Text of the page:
High school forum focuses on club participation
Trumbull High School hosted the superintendent’s third annual College and Career Readiness Forum Wednesday evening.
In front of a more than half full auditorium, moderator and Social Studies teacher Eric August introduced three guest speakers who offered thoughts on what it takes to succeed, and led four current and four former THS student through questions about how and why they are succeeding.
The forum was sponsored by the Trumbull ACE Foundation and the Trumbull Business-Education Initiative, Inc. Dan Neumann, executive director of ACE and BEI, helped organize the event along with Social Studies teacher and We The People advisor Katie Boland.
The audience was comprised largely of students, eighth grade and up, and their parents, there to gain insights from the forum’s speakers.
Superintendent Dr. Gary Cialfi led off, encouraging students to “find your passion in the classroom” and to take advantage of THS’s academic teams and clubs that can help them explore interests and learn about who they are.
He was followed by Donald Gibson, dean of the Dolan School of Business at Fairfield University.
Gibson stressed the need study hard and earn high grades, to “gather skills around learning and adaptability,” and master both career skills and the softer liberal arts skills, including the ability to communicate clearly and persuasively, build relationships and work well in groups, exercise ethical judgement and think critically.
Tom Tesoro, vice president of human resources at Standard Motor Products, offered the post-college, company perspective. He put perspective on the job market by telling the audience that for a recent mid-level accounting opening his company received 1,500 resumes.
As a result, they give a resume three seconds to sell its writer.
To get to that resume to the next stage, Tesoro said grades are more important than the college itself: “I’d rather have a 3.0 student from UConn than a 2.0 student from Harvard… (and) It’s not important what you study, but that you study.”
Beyond that, his firm looks for problem solvers with strong communications skills who work well on teams.
August, who’s an advisor to the school’s mock trial team, then turned to the student panel and who spoke about the importance of extracurricular activities — chiefly, academic-related competitive teams.
Nicole Wittstein, a 2013 THS graduate, said she was active in mock trial for two years and found her passion towards law through the activity, which pointed her towards a scholarship in the honors program in pre-Law at the University of South Carolina.
“If you see something you think you’ll like, go for it,” she said.
Phil Reardon, a 2014 grad, offered a contrast.
A football player at THS, he early on determined “college was not for me,” took wood and auto shop classes, along with “every business course THS offers,” and is today an apprentice electrician in his father’s business, learning what he will need to know to take the business over.
Ian Maloney, a THS senior, gave the audience another perspective. He told them that he had his “heart set” on the University of New Haven since the eighth grade, where he will study law enforcement in preparation to become a federal law enforcement officer.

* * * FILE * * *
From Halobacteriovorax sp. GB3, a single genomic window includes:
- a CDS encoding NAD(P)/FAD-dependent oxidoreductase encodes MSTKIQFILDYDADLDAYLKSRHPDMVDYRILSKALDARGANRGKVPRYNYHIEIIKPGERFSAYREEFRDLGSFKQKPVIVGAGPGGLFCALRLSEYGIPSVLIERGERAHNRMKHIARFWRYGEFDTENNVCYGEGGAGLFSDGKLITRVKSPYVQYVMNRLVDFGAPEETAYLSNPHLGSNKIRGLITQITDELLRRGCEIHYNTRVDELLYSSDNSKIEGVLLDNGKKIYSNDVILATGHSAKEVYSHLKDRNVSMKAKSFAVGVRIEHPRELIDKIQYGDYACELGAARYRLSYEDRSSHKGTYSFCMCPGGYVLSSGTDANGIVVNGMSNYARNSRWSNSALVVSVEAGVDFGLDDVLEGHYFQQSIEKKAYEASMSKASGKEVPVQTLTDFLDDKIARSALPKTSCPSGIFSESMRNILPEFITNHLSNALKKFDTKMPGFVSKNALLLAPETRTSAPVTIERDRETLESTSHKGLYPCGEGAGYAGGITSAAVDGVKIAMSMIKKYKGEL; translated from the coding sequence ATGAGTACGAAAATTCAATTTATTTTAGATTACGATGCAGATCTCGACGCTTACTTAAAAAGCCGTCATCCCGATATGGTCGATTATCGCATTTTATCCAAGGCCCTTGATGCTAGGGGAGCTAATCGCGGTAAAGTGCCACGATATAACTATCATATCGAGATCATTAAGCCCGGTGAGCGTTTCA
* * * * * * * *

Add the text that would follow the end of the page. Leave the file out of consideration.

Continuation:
He joined the Police Cadet program as a freshman, and said he is not science oriented, but joined THS’s Forensics Team to “broaden my horizons.”
Doctors and farmers
Elsewhere on the panel, Fred Tamarkin, who graduated from the AgriScience school in June, spoke about a coincidental two-hour conversation he had with a Cornell professor at a Future Farmers gathering.
As a result of the dialogue, he made up his mind to combine his life science interest with business and is now an applied economics and management major as a freshman at Cornell.
Another current student, THS junior Anush Sureshbabu, said he is pointing to medical school. He used THS’s job shadowing program to see what doctors at St. Vincent’s Hospital do, then became a volunteer there. All the while, he’s strengthening his soft skills as a part of the Debate Team and the Model Congress.
Back to the chalkboard
Senior Emily Ormond said she job shadowed a speech pathologist, and found that was not her passion.
She joined the Kids-4-Kids and Connections clubs and found working with autistic children was an area of interest that she will pursue in college.
Meanwhile, UConn junior Marissa Piccolo, spoke about being the captain of the soccer and track teams, co-editor of Trillium (THS’ yearbook), and a member of We The People and the Model UN teams while attending Trumbull high School.
After a summer internship with Congresswoman Rosa DiLauro, she found her passions drawing her toward law school — something she didn’t originally intend on pursuing after college.
The youngest speaker in the forum was Daejah Woolery, a THS sophomore, who talked about seems exploring a lot of clubs, and chose the Academic Decathlon Team because “it encompasses a broad range academic skills.”
The sophomore is also apart of the Tech Club Web Team. She told the audience she wants to become a computer science or electrical engineering major.
After the eight students spoke, August opened the floor for a question and answer period and heard one audience question that encapsulated the evening’s theme.
A young student asked Tesoro “How do you start networking?”
He responded “Join clubs, job shadow, ask adults what they do and how they got started…Don’t be shy, advocate for yourself.”
Dr. Gibson added “People like to tell their stories to students.”
Tesoro added, “They’ll talk to you all day.”